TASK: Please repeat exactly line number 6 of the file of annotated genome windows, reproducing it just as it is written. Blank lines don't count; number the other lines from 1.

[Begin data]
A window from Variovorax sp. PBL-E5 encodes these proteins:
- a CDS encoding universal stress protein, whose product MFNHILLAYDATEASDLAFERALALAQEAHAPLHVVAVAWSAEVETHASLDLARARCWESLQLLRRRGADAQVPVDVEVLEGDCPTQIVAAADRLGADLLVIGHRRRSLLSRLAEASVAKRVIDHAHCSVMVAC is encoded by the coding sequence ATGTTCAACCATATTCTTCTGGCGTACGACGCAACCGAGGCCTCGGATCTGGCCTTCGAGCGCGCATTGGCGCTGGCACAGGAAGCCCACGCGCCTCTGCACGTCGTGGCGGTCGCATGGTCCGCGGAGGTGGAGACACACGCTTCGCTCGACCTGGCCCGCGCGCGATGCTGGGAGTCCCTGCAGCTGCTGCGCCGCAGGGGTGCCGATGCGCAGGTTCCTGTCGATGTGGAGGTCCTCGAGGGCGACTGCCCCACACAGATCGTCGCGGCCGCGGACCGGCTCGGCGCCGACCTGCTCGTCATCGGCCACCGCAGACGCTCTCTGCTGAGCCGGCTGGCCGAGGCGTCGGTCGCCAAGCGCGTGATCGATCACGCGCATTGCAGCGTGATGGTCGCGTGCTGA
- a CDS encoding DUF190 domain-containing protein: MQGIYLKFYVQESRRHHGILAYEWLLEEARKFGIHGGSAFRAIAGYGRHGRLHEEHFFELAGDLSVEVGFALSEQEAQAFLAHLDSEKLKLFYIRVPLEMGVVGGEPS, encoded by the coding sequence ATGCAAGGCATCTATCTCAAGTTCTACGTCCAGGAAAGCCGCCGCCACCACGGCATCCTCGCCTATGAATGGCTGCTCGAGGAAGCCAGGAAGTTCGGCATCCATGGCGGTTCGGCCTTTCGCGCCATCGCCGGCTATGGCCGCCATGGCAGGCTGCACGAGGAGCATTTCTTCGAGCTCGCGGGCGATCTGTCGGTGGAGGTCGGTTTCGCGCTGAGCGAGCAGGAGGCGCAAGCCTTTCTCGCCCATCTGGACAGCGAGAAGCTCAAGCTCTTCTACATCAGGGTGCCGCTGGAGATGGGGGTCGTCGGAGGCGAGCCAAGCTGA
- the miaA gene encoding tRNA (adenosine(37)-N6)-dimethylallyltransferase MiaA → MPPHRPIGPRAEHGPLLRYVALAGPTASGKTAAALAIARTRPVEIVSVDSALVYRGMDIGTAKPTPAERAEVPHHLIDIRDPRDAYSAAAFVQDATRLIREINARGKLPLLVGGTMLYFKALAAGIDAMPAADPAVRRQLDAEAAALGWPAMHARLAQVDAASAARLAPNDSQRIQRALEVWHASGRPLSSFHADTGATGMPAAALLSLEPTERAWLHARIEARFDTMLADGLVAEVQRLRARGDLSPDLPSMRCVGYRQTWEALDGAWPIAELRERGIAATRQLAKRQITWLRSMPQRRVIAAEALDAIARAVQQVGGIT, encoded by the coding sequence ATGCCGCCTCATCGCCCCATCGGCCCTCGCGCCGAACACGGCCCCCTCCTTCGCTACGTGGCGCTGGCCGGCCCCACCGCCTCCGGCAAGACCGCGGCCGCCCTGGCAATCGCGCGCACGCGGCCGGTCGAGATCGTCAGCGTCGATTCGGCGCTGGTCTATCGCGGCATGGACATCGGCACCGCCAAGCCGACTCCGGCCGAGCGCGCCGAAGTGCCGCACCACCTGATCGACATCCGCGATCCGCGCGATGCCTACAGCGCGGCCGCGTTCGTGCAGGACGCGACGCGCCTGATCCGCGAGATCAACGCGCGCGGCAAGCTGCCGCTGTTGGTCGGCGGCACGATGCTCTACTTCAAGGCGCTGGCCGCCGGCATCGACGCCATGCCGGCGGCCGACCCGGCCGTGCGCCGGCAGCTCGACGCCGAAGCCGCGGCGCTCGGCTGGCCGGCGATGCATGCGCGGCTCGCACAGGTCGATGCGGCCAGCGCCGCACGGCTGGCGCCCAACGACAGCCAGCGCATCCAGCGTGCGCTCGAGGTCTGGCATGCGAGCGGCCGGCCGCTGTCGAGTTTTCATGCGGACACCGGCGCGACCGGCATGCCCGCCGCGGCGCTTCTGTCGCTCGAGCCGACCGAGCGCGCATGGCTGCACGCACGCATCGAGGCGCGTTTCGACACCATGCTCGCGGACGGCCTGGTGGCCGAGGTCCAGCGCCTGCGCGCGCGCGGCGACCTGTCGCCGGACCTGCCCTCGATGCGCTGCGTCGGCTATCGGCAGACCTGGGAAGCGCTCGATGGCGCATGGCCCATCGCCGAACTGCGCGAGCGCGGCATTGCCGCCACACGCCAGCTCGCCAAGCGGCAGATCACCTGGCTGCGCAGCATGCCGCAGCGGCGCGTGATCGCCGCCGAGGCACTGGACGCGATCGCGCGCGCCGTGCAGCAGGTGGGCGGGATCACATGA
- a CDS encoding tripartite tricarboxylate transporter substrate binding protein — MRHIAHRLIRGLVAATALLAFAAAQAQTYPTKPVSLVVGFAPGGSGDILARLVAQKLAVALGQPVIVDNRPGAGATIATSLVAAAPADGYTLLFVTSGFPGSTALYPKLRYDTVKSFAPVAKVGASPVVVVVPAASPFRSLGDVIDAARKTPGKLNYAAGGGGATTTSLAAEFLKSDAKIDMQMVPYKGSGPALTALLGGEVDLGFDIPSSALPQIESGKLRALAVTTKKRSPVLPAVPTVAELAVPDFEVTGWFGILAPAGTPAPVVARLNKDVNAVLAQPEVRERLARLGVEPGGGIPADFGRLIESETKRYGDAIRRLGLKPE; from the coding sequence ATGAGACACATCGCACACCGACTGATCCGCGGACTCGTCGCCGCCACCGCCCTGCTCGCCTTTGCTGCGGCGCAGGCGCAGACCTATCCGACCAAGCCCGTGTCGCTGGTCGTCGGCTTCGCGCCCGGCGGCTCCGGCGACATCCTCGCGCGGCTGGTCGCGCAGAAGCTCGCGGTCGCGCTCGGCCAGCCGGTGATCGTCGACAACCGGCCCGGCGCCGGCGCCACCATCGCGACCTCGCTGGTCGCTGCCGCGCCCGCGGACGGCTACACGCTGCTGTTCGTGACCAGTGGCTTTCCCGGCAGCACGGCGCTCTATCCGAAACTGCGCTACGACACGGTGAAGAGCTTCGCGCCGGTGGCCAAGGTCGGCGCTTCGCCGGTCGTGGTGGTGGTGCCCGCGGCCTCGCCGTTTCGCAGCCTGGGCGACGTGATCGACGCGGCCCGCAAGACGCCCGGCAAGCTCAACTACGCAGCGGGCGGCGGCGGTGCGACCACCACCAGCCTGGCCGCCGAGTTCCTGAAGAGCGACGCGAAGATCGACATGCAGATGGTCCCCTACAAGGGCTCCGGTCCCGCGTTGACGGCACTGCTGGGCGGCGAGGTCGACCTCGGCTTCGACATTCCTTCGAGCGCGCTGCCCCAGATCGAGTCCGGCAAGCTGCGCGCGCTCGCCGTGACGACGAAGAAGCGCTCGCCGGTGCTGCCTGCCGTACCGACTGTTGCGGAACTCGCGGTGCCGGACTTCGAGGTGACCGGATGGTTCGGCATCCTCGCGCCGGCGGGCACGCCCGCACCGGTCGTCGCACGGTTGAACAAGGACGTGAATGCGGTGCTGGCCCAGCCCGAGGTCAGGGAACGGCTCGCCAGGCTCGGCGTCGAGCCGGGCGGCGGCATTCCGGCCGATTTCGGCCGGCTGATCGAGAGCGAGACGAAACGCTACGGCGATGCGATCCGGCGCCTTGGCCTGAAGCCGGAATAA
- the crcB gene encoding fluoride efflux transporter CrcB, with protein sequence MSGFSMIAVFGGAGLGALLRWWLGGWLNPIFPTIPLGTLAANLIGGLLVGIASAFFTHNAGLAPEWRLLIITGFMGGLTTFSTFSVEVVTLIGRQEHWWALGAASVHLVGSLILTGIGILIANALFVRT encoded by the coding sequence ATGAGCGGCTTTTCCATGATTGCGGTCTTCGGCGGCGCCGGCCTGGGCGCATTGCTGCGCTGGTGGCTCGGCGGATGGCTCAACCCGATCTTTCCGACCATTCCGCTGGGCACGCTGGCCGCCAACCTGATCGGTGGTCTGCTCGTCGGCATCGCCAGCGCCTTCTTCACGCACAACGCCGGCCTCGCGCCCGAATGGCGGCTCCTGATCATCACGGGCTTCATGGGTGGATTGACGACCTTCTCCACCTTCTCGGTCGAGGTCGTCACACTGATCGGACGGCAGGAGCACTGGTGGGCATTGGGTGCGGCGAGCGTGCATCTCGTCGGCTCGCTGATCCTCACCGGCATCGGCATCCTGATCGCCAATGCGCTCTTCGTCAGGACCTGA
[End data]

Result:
- the crcB gene encoding fluoride efflux transporter CrcB, with protein sequence MSGFSMIAVFGGAGLGALLRWWLGGWLNPIFPTIPLGTLAANLIGGLLVGIASAFFTHNAGLAPEWRLLIITGFMGGLTTFSTFSVEVVTLIGRQEHWWALGAASVHLVGSLILTGIGILIANALFVRT encoded by the coding sequence ATGAGCGGCTTTTCCATGATTGCGGTCTTCGGCGGCGCCGGCCTGGGCGCATTGCTGCGCTGGTGGCTCGGCGGATGGCTCAACCCGATCTTTCCGACCATTCCGCTGGGCACGCTGGCCGCCAACCTGATCGGTGGTCTGCTCGTCGGCATCGCCAGCGCCTTCTTCACGCACAACGCCGGCCTCGCGCCCGAATGGCGGCTCCTGATCATCACGGGCTTCATGGGTGGATTGACGACCTTCTCCACCTTCTCGGTCGAGGTCGTCACACTGATCGGACGGCAGGAGCACTGGTGGGCATTGGGTGCGGCGAGCGTGCATCTCGTCGGCTCGCTGATCCTCACCGGCATCGGCATCCTGATCGCCAATGCGCTCTTCGTCAGGACCTGA